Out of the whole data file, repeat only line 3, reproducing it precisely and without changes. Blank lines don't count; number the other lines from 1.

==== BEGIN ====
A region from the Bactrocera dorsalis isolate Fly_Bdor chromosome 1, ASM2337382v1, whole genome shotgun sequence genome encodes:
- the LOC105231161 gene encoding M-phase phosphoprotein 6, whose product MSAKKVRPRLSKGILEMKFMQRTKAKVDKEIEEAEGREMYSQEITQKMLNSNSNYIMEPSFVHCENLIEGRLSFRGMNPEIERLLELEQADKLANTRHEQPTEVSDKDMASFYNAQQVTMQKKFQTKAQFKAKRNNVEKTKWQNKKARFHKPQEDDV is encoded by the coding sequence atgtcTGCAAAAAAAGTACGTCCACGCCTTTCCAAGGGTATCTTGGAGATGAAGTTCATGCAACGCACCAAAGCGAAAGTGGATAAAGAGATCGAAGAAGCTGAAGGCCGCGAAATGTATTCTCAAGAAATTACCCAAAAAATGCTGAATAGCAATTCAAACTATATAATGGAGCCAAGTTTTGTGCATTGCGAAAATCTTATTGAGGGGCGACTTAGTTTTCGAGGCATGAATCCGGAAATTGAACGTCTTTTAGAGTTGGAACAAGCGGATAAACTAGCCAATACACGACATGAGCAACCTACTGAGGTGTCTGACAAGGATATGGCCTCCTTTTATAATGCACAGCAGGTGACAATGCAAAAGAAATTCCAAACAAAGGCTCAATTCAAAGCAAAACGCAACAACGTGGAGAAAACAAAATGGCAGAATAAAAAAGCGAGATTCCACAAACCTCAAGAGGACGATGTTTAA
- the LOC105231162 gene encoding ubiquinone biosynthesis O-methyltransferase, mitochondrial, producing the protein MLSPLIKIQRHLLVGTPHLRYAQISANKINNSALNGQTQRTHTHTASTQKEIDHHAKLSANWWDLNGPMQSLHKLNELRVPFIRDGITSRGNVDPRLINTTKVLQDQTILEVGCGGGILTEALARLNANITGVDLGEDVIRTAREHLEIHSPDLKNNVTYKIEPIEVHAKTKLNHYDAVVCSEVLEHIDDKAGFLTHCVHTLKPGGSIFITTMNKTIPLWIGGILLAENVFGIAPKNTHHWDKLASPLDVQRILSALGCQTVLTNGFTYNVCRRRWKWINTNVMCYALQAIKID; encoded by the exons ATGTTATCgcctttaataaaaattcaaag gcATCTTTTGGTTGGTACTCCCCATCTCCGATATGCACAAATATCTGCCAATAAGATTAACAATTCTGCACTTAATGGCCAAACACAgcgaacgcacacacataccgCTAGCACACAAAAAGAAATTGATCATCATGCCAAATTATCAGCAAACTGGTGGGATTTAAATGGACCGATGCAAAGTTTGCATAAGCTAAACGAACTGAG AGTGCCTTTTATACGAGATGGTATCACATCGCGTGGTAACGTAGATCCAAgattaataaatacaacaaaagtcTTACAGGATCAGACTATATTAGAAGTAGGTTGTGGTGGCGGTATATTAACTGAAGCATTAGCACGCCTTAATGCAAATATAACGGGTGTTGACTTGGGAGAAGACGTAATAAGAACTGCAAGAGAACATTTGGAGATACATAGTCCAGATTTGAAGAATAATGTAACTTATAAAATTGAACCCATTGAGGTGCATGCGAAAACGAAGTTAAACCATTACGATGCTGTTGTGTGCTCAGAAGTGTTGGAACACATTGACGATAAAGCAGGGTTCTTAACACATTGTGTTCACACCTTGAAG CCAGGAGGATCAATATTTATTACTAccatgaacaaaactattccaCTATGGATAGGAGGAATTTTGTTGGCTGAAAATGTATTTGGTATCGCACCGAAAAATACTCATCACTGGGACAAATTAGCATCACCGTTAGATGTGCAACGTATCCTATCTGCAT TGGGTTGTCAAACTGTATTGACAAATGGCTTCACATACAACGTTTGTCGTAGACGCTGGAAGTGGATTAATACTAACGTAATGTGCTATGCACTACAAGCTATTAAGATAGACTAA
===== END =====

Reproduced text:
- the LOC105231162 gene encoding ubiquinone biosynthesis O-methyltransferase, mitochondrial, producing the protein MLSPLIKIQRHLLVGTPHLRYAQISANKINNSALNGQTQRTHTHTASTQKEIDHHAKLSANWWDLNGPMQSLHKLNELRVPFIRDGITSRGNVDPRLINTTKVLQDQTILEVGCGGGILTEALARLNANITGVDLGEDVIRTAREHLEIHSPDLKNNVTYKIEPIEVHAKTKLNHYDAVVCSEVLEHIDDKAGFLTHCVHTLKPGGSIFITTMNKTIPLWIGGILLAENVFGIAPKNTHHWDKLASPLDVQRILSALGCQTVLTNGFTYNVCRRRWKWINTNVMCYALQAIKID; encoded by the exons ATGTTATCgcctttaataaaaattcaaag gcATCTTTTGGTTGGTACTCCCCATCTCCGATATGCACAAATATCTGCCAATAAGATTAACAATTCTGCACTTAATGGCCAAACACAgcgaacgcacacacataccgCTAGCACACAAAAAGAAATTGATCATCATGCCAAATTATCAGCAAACTGGTGGGATTTAAATGGACCGATGCAAAGTTTGCATAAGCTAAACGAACTGAG AGTGCCTTTTATACGAGATGGTATCACATCGCGTGGTAACGTAGATCCAAgattaataaatacaacaaaagtcTTACAGGATCAGACTATATTAGAAGTAGGTTGTGGTGGCGGTATATTAACTGAAGCATTAGCACGCCTTAATGCAAATATAACGGGTGTTGACTTGGGAGAAGACGTAATAAGAACTGCAAGAGAACATTTGGAGATACATAGTCCAGATTTGAAGAATAATGTAACTTATAAAATTGAACCCATTGAGGTGCATGCGAAAACGAAGTTAAACCATTACGATGCTGTTGTGTGCTCAGAAGTGTTGGAACACATTGACGATAAAGCAGGGTTCTTAACACATTGTGTTCACACCTTGAAG CCAGGAGGATCAATATTTATTACTAccatgaacaaaactattccaCTATGGATAGGAGGAATTTTGTTGGCTGAAAATGTATTTGGTATCGCACCGAAAAATACTCATCACTGGGACAAATTAGCATCACCGTTAGATGTGCAACGTATCCTATCTGCAT TGGGTTGTCAAACTGTATTGACAAATGGCTTCACATACAACGTTTGTCGTAGACGCTGGAAGTGGATTAATACTAACGTAATGTGCTATGCACTACAAGCTATTAAGATAGACTAA